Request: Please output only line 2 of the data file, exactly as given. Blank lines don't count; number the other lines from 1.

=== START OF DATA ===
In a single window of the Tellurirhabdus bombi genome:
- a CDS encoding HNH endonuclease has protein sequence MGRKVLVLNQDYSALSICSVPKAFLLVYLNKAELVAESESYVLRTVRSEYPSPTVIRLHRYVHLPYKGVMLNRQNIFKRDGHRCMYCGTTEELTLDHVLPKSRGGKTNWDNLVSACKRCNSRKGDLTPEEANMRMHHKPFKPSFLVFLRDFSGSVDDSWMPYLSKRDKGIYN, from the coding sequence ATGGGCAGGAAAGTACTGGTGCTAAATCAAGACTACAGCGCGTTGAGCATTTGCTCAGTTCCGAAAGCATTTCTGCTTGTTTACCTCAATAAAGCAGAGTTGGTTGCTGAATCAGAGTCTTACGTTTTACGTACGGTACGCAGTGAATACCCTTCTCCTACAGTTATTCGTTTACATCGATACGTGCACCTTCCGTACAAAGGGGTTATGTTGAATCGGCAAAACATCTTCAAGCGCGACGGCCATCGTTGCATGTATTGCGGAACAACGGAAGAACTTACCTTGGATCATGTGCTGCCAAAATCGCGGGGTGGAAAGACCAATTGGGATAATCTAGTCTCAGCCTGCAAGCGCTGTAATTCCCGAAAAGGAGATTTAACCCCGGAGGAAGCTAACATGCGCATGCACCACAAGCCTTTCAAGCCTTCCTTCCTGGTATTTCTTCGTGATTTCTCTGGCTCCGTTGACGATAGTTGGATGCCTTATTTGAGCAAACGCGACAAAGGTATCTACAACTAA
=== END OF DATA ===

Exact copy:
- a CDS encoding HNH endonuclease has protein sequence MGRKVLVLNQDYSALSICSVPKAFLLVYLNKAELVAESESYVLRTVRSEYPSPTVIRLHRYVHLPYKGVMLNRQNIFKRDGHRCMYCGTTEELTLDHVLPKSRGGKTNWDNLVSACKRCNSRKGDLTPEEANMRMHHKPFKPSFLVFLRDFSGSVDDSWMPYLSKRDKGIYN, from the coding sequence ATGGGCAGGAAAGTACTGGTGCTAAATCAAGACTACAGCGCGTTGAGCATTTGCTCAGTTCCGAAAGCATTTCTGCTTGTTTACCTCAATAAAGCAGAGTTGGTTGCTGAATCAGAGTCTTACGTTTTACGTACGGTACGCAGTGAATACCCTTCTCCTACAGTTATTCGTTTACATCGATACGTGCACCTTCCGTACAAAGGGGTTATGTTGAATCGGCAAAACATCTTCAAGCGCGACGGCCATCGTTGCATGTATTGCGGAACAACGGAAGAACTTACCTTGGATCATGTGCTGCCAAAATCGCGGGGTGGAAAGACCAATTGGGATAATCTAGTCTCAGCCTGCAAGCGCTGTAATTCCCGAAAAGGAGATTTAACCCCGGAGGAAGCTAACATGCGCATGCACCACAAGCCTTTCAAGCCTTCCTTCCTGGTATTTCTTCGTGATTTCTCTGGCTCCGTTGACGATAGTTGGATGCCTTATTTGAGCAAACGCGACAAAGGTATCTACAACTAA